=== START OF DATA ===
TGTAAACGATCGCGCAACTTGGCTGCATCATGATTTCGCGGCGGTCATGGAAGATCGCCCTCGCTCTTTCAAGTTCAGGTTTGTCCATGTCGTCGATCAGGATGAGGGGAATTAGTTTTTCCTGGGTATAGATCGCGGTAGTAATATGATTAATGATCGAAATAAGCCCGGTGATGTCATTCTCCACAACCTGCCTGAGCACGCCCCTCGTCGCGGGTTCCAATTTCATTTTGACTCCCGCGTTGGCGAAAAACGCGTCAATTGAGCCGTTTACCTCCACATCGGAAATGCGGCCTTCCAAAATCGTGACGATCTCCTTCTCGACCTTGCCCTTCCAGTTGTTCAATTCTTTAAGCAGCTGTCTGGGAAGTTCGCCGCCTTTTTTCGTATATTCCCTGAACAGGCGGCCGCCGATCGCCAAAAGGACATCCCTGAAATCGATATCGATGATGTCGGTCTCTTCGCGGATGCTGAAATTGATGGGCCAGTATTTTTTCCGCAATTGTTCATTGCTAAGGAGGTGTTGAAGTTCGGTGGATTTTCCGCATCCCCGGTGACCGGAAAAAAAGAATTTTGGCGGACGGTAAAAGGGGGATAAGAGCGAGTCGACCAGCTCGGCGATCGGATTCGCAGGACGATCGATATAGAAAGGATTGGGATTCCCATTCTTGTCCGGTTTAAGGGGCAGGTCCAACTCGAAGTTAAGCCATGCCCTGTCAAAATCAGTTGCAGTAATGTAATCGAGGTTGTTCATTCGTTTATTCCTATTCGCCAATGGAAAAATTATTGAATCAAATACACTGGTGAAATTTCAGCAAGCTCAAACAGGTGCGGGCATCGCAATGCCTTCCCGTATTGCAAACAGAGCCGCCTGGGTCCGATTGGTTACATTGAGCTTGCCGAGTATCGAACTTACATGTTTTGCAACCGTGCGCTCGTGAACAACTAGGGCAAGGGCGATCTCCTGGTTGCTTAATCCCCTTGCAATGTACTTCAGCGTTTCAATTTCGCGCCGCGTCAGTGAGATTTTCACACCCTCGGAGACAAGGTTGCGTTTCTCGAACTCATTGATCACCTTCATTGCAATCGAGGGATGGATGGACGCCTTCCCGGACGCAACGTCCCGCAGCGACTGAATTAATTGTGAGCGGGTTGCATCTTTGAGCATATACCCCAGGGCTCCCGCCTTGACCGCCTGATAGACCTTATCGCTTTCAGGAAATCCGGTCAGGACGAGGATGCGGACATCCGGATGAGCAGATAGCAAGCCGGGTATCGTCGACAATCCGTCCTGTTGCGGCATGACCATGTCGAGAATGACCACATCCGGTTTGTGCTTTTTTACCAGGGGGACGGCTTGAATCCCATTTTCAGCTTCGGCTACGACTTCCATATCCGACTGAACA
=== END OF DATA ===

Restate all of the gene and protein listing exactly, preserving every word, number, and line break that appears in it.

TGTAAACGATCGCGCAACTTGGCTGCATCATGATTTCGCGGCGGTCATGGAAGATCGCCCTCGCTCTTTCAAGTTCAGGTTTGTCCATGTCGTCGATCAGGATGAGGGGAATTAGTTTTTCCTGGGTATAGATCGCGGTAGTAATATGATTAATGATCGAAATAAGCCCGGTGATGTCATTCTCCACAACCTGCCTGAGCACGCCCCTCGTCGCGGGTTCCAATTTCATTTTGACTCCCGCGTTGGCGAAAAACGCGTCAATTGAGCCGTTTACCTCCACATCGGAAATGCGGCCTTCCAAAATCGTGACGATCTCCTTCTCGACCTTGCCCTTCCAGTTGTTCAATTCTTTAAGCAGCTGTCTGGGAAGTTCGCCGCCTTTTTTCGTATATTCCCTGAACAGGCGGCCGCCGATCGCCAAAAGGACATCCCTGAAATCGATATCGATGATGTCGGTCTCTTCGCGGATGCTGAAATTGATGGGCCAGTATTTTTTCCGCAATTGTTCATTGCTAAGGAGGTGTTGAAGTTCGGTGGATTTTCCGCATCCCCGGTGACCGGAAAAAAAGAATTTTGGCGGACGGTAAAAGGGGGATAAGAGCGAGTCGACCAGCTCGGCGATCGGATTCGCAGGACGATCGATATAGAAAGGATTGGGATTCCCATTCTTGTCCGGTTTAAGGGGCAGGTCCAACTCGAAGTTAAGCCATGCCCTGTCAAAATCAGTTGCAGTAATGTAATCGAGGTTGTTCATTCGTTTATTCCTATTCGCCAATGGAAAAATTATTGAATCAAATACACTGGTGAAATTTCAGCAAGCTCAAACAGGTGCGGGCATCGCAATGCCTTCCCGTATTGCAAACAGAGCCGCCTGGGTCCGATTGGTTACATTGAGCTTGCCGAGTATCGAACTTACATGTTTTGCAACCGTGCGCTCGTGAACAACTAGGGCAAGGGCGATCTCCTGGTTGCTTAATCCCCTTGCAATGTACTTCAGCGTTTCAATTTCGCGCCGCGTCAGTGAGATTTTCACACCCTCGGAGACAAGGTTGCGTTTCTCGAACTCATTGATCACCTTCATTGCAATCGAGGGATGGATGGACGCCTTCCCGGACGCAACGTCCCGCAGCGACTGAATTAATTGTGAGCGGGTTGCATCTTTGAGCATATACCCCAGGGCTCCCGCCTTGACCGCCTGATAGACCTTATCGCTTTCAGGAAATCCGGTCAGGACGAGGATGCGGACATCCGGATGAGCAGATAGCAAGCCGGGTATCGTCGACAATCCGTCCTGTTGCGGCATGACCATGTCGAGAATGACCACATCCGGTTTGTGCTTTTTTACCAGGGGGACGGCTTGAATCCCATTTTCAGCTTCGGCTACGACTTCCATATCCGACTGAACA